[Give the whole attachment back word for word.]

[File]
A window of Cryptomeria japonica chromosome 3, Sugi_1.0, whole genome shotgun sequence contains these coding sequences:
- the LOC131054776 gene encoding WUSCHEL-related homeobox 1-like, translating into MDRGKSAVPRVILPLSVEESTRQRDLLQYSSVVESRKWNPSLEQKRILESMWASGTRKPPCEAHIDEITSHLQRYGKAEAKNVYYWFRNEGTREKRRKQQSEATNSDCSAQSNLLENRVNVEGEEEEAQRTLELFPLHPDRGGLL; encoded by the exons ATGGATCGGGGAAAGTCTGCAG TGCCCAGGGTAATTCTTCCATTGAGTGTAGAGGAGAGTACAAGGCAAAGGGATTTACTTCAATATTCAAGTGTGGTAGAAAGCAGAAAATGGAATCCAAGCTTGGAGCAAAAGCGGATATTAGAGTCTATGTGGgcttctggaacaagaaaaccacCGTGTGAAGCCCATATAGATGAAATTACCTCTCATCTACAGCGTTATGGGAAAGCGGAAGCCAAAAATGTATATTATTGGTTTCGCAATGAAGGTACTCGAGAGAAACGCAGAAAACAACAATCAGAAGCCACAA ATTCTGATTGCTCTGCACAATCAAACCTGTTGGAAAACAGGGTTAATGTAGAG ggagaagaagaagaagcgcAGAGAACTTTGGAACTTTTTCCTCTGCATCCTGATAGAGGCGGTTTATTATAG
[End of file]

A window of Cryptomeria japonica chromosome 3, Sugi_1.0, whole genome shotgun sequence contains these coding sequences:
- the LOC131054776 gene encoding WUSCHEL-related homeobox 1-like, translating into MDRGKSAVPRVILPLSVEESTRQRDLLQYSSVVESRKWNPSLEQKRILESMWASGTRKPPCEAHIDEITSHLQRYGKAEAKNVYYWFRNEGTREKRRKQQSEATNSDCSAQSNLLENRVNVEGEEEEAQRTLELFPLHPDRGGLL; encoded by the exons ATGGATCGGGGAAAGTCTGCAG TGCCCAGGGTAATTCTTCCATTGAGTGTAGAGGAGAGTACAAGGCAAAGGGATTTACTTCAATATTCAAGTGTGGTAGAAAGCAGAAAATGGAATCCAAGCTTGGAGCAAAAGCGGATATTAGAGTCTATGTGGgcttctggaacaagaaaaccacCGTGTGAAGCCCATATAGATGAAATTACCTCTCATCTACAGCGTTATGGGAAAGCGGAAGCCAAAAATGTATATTATTGGTTTCGCAATGAAGGTACTCGAGAGAAACGCAGAAAACAACAATCAGAAGCCACAA ATTCTGATTGCTCTGCACAATCAAACCTGTTGGAAAACAGGGTTAATGTAGAG ggagaagaagaagaagcgcAGAGAACTTTGGAACTTTTTCCTCTGCATCCTGATAGAGGCGGTTTATTATAG